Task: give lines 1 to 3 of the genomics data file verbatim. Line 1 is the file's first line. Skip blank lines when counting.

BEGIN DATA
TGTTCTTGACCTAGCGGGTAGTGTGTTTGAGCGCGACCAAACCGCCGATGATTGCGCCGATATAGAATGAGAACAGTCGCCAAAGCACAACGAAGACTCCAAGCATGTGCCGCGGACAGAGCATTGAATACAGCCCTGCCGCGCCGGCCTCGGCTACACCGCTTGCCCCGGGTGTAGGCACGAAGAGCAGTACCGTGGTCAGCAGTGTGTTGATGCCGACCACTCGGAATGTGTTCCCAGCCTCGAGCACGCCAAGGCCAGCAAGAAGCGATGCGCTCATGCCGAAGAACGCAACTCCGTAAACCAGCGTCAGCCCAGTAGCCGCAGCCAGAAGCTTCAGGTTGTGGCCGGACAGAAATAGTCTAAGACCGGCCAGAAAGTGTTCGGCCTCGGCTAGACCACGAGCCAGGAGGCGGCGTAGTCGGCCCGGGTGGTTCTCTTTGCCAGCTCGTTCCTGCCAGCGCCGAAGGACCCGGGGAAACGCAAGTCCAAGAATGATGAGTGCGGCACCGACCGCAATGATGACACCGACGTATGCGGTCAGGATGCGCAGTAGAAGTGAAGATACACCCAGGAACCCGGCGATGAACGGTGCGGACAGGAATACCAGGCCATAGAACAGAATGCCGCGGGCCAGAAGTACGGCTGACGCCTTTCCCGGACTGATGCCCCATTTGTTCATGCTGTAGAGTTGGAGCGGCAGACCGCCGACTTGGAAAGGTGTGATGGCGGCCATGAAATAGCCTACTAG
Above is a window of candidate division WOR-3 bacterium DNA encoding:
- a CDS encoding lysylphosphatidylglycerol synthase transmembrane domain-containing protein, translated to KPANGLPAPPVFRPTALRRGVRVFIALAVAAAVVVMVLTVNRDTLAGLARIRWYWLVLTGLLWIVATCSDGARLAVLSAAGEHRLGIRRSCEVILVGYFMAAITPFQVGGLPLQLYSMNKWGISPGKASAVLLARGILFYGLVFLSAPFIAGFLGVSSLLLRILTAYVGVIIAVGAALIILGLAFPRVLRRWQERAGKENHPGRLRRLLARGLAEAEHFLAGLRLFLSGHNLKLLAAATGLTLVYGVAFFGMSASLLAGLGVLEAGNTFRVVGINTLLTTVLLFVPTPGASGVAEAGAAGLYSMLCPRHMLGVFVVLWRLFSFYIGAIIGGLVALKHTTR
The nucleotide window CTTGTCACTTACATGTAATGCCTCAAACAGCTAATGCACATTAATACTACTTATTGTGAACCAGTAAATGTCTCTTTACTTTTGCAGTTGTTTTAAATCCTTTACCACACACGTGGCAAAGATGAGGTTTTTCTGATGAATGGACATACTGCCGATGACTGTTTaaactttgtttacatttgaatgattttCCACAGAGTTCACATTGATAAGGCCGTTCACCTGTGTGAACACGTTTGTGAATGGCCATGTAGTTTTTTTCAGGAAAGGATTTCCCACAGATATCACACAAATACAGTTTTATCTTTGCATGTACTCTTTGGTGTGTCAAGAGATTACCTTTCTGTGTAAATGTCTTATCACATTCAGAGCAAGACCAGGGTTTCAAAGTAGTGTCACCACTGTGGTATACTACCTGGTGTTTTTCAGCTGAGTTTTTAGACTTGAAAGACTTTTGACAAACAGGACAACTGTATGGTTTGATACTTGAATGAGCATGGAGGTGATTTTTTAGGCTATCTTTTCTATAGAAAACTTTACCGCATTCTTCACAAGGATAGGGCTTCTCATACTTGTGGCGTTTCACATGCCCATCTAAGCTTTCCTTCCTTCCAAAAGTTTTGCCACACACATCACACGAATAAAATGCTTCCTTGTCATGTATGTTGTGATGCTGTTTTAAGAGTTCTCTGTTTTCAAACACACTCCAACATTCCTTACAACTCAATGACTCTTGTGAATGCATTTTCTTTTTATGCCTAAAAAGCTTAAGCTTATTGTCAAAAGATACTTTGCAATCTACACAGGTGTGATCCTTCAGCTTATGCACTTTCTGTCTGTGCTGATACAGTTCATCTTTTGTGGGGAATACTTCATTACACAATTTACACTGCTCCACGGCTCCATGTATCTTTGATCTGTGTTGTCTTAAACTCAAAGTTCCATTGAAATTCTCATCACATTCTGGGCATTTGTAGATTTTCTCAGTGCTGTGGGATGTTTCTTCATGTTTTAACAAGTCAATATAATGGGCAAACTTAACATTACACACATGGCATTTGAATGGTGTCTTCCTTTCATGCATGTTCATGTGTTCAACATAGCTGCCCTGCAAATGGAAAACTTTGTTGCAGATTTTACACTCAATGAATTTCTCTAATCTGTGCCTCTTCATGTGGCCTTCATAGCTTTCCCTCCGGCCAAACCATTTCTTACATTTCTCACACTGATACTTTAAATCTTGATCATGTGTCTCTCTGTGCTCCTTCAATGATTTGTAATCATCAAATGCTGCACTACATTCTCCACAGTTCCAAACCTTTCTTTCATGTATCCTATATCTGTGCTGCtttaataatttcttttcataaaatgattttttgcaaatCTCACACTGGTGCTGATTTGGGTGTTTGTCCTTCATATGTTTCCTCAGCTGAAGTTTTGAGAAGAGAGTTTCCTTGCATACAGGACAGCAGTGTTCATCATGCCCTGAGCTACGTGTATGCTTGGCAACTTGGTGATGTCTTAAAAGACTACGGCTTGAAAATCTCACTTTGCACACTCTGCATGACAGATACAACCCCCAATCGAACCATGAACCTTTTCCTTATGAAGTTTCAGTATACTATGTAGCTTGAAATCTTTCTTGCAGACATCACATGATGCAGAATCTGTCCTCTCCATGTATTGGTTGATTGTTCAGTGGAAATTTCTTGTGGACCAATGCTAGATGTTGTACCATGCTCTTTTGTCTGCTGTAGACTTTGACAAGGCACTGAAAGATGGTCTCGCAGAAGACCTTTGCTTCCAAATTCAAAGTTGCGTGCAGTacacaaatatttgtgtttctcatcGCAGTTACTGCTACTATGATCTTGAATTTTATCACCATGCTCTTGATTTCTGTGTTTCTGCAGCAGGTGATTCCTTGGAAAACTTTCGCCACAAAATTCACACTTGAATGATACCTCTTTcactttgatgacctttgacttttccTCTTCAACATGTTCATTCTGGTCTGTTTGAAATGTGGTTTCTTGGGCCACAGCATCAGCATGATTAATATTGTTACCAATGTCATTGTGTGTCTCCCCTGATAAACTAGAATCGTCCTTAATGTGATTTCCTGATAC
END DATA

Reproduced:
TGTTCTTGACCTAGCGGGTAGTGTGTTTGAGCGCGACCAAACCGCCGATGATTGCGCCGATATAGAATGAGAACAGTCGCCAAAGCACAACGAAGACTCCAAGCATGTGCCGCGGACAGAGCATTGAATACAGCCCTGCCGCGCCGGCCTCGGCTACACCGCTTGCCCCGGGTGTAGGCACGAAGAGCAGTACCGTGGTCAGCAGTGTGTTGATGCCGACCACTCGGAATGTGTTCCCAGCCTCGAGCACGCCAAGGCCAGCAAGAAGCGATGCGCTCATGCCGAAGAACGCAACTCCGTAAACCAGCGTCAGCCCAGTAGCCGCAGCCAGAAGCTTCAGGTTGTGGCCGGACAGAAATAGTCTAAGACCGGCCAGAAAGTGTTCGGCCTCGGCTAGACCACGAGCCAGGAGGCGGCGTAGTCGGCCCGGGTGGTTCTCTTTGCCAGCTCGTTCCTGCCAGCGCCGAAGGACCCGGGGAAACGCAAGTCCAAGAATGATGAGTGCGGCACCGACCGCAATGATGACACCGACGTATGCGGTCAGGATGCGCAGTAGAAGTGAAGATACACCCAGGAACCCGGCGATGAACGGTGCGGACAGGAATACCAGGCCATAGAACAGAATGCCGCGGGCCAGAAGTACGGCTGACGCCTTTCCCGGACTGATGCCCCATTTGTTCATGCTGTAGAGTTGGAGCGGCAGACCGCCGACTTGGAAAGGTGTGATGGCGGCCATGAAATAGCCTACTAG
Above is a window of candidate division WOR-3 bacterium DNA encoding:
- a CDS encoding lysylphosphatidylglycerol synthase transmembrane domain-containing protein, translated to KPANGLPAPPVFRPTALRRGVRVFIALAVAAAVVVMVLTVNRDTLAGLARIRWYWLVLTGLLWIVATCSDGARLAVLSAAGEHRLGIRRSCEVILVGYFMAAITPFQVGGLPLQLYSMNKWGISPGKASAVLLARGILFYGLVFLSAPFIAGFLGVSSLLLRILTAYVGVIIAVGAALIILGLAFPRVLRRWQERAGKENHPGRLRRLLARGLAEAEHFLAGLRLFLSGHNLKLLAAATGLTLVYGVAFFGMSASLLAGLGVLEAGNTFRVVGINTLLTTVLLFVPTPGASGVAEAGAAGLYSMLCPRHMLGVFVVLWRLFSFYIGAIIGGLVALKHTTR